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Consider the rendering of \middle| in the code below:

\documentclass[12pt,a4paper]{article}
\usepackage{unicode-math}
\setmathfont{xits-math.otf}
\begin{document}
\[ \left\lbrace p_{i,j} \, \middle| \, 1 \le i \le k_j, 0 \le j \le N \right\rbrace \]
\[ N \left[ f \right] = \left\lbrace x \in N \, \middle| \, f \cdot x = 0 \right\rbrace \]
\end{document}

XeTeX produces the following output:

XeTeX

On the other hand, LuaTeX produces this:

LuaTeX

It's not hard to see that XeTeX renders only the first line correctly while LuaTeX renders only the second line correctly. A similar problem happens if I swap Asana Math for XITS, so it seems to be an engine problem rather than a font problem. The problem disappears if I change from unicode-math to mathspec, so it appears to be specific to unicode-math.

Clearly, there is an execution path which makes \middle work correctly (in the sense of being consistent with \left and \right: how do I force \middle to be rendered that way when using unicode-math?

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Another issue: The f in N[f] touches the right bracket when LuaTeX is used. –  Marco Apr 19 '12 at 0:57
    
For me, Asana-Math and Latin Modern Math produce consistent results on both lines with lualatex (although I am not too keen on the font itself). the *brace | and [ ] are all tall enough to fit the line. I suspect it might be a version problem and an unresolved bug in XITS –  ArTourter Apr 19 '12 at 2:05
    
@Marco: See github.com/khaledhosny/luaotfload/issues/36 –  Caramdir Apr 19 '12 at 3:15
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1 Answer 1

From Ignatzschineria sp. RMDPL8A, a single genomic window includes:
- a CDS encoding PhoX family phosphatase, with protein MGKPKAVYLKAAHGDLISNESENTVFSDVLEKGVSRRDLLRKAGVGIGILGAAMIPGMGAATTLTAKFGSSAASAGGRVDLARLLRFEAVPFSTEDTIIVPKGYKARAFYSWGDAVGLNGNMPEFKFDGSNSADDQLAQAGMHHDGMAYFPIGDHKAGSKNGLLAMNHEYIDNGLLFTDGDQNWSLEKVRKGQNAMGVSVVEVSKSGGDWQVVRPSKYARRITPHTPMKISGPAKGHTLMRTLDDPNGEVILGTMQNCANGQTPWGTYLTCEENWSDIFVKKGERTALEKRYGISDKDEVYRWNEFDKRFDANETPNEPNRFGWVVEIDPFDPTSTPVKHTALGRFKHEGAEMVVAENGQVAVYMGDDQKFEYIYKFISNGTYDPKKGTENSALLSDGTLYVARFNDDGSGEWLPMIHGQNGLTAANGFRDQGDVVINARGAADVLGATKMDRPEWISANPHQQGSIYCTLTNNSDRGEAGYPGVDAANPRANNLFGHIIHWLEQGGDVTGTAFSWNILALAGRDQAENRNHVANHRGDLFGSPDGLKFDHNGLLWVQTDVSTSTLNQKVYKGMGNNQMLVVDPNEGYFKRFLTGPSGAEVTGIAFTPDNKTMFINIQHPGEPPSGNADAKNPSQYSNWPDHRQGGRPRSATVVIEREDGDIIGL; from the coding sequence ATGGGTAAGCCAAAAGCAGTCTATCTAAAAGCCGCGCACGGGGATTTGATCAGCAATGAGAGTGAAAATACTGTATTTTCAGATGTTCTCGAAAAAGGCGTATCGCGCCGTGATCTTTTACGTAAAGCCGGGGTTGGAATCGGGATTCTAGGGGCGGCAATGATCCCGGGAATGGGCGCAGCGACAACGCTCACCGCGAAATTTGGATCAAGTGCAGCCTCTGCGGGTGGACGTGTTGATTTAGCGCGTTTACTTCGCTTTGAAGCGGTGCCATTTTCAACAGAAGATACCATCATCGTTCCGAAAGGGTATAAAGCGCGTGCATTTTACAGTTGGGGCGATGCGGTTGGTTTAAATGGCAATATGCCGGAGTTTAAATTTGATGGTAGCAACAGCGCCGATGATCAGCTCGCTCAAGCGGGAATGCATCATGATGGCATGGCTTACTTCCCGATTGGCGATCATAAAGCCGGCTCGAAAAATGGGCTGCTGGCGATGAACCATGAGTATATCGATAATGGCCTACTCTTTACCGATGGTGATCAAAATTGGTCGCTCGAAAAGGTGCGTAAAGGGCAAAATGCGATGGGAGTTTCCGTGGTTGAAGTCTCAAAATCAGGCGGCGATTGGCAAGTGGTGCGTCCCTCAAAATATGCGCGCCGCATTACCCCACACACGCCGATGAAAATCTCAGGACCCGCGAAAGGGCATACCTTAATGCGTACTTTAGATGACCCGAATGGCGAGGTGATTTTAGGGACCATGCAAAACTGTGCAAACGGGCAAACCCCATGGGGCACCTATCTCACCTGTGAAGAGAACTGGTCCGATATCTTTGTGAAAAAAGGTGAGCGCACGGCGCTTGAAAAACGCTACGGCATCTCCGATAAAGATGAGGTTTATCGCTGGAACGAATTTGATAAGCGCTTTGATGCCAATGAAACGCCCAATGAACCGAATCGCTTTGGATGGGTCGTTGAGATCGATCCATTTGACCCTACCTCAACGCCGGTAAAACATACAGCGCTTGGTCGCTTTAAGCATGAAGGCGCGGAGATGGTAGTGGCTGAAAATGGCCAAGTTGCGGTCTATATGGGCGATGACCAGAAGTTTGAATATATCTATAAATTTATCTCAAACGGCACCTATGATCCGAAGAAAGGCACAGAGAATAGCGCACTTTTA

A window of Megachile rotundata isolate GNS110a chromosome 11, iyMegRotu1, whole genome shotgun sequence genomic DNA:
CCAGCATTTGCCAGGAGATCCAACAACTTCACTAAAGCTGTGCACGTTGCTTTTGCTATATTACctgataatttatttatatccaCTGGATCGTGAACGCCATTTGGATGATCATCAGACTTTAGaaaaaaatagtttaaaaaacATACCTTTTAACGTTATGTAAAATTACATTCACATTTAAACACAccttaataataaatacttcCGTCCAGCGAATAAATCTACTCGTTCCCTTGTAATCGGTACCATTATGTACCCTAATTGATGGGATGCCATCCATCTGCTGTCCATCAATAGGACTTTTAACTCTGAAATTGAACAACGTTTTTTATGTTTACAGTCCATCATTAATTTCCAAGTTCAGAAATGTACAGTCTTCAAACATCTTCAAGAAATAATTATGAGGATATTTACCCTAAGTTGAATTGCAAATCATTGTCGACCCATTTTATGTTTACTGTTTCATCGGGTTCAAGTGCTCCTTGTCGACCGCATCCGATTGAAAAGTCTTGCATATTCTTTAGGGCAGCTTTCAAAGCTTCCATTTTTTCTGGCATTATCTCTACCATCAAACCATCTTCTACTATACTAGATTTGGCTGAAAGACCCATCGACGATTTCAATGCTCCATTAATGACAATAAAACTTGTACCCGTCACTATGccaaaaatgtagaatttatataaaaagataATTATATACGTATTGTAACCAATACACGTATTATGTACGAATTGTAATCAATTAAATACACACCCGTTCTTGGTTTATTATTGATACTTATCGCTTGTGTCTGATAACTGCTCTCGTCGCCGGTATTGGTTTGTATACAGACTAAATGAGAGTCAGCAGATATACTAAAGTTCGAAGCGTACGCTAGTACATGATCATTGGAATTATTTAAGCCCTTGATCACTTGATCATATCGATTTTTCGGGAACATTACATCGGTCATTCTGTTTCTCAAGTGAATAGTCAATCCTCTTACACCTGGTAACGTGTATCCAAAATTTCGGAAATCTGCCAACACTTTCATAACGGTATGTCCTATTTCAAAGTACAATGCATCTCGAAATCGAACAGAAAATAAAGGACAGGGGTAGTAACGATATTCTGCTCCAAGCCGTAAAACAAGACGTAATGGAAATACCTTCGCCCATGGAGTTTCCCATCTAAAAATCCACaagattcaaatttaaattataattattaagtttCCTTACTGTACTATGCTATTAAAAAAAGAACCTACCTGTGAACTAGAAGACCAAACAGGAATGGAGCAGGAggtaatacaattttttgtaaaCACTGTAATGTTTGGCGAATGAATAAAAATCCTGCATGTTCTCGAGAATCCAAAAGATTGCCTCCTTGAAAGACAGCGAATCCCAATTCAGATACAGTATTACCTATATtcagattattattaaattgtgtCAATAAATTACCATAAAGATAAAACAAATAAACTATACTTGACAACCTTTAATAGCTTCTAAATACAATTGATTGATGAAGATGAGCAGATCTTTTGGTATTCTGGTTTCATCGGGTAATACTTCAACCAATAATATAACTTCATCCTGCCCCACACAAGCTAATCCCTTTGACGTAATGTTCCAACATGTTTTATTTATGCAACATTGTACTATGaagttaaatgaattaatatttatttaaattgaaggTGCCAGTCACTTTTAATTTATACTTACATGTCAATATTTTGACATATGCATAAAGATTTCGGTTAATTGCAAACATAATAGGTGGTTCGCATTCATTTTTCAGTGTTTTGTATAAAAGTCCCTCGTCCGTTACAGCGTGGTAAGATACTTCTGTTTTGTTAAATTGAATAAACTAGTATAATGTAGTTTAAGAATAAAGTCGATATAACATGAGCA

up vote 8 down vote accepted

I think this is a mix of minor engine differences and font issues. It is not really a difference between \left/\right and \middle but rather difference between brace and bar glyphs.

The braces in most fonts have several ascending sizes that the engine can choose from, and if no big enough brace is available it composites it from smaller building blocks, on the other hand bar in most fonts is available only in one size and if the engine wants a bigger glyph it composites it from smaller blocks, and because compositing is bit more flexible it results in more intermediate sizes than the braces, resulting in effects like this.

If you try \middle\lbrace you will see that the sizes are consistent, and if you test with a font like Lucida Bright OT Math that has glyphs for bar in the same sizes as the braces, you will see the results are consistent.

lucida test

(At some point I'll do this for XITS, hopefully before TL 2012)

The differences between the two engines might be due to minor differences in calculating the required glyph sizes.

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Ah, interesting. Is there a way to force unicode-math to always use composited delimiters? That should solve the problem, I think... –  Zhen Lin Apr 19 '12 at 7:14
    
Now, it is out of unicode-math's control, and even if possible the result would be ugly and even much larger than it should. –  Khaled Hosny Apr 19 '12 at 7:41
    
@Khaled: Another point might be to reconsider the parameter settings of \delimiterfactor. A long time ago, I wrote an unpublished paper about it. [tug.org/twg/mfg/papers/ulrik/mfg-size.pdf] –  Ulrik Vieth May 1 '12 at 19:31
    
@Ulrik: Thanks for the link, I have read the paper already (and all your other papers, while researching for STIX LaTeX support), but there is no way to set it from the fonts and setting it in unicode-math might not be a good idea as it might be font dependant, but I've to think about it a bit more. –  Khaled Hosny May 1 '12 at 20:06
    
I'm pleased to say that this problem seems to be gone in TeX Live 2012 for both XeTeX and LuaTeX. Thanks! –  Zhen Lin Jul 10 '12 at 8:59
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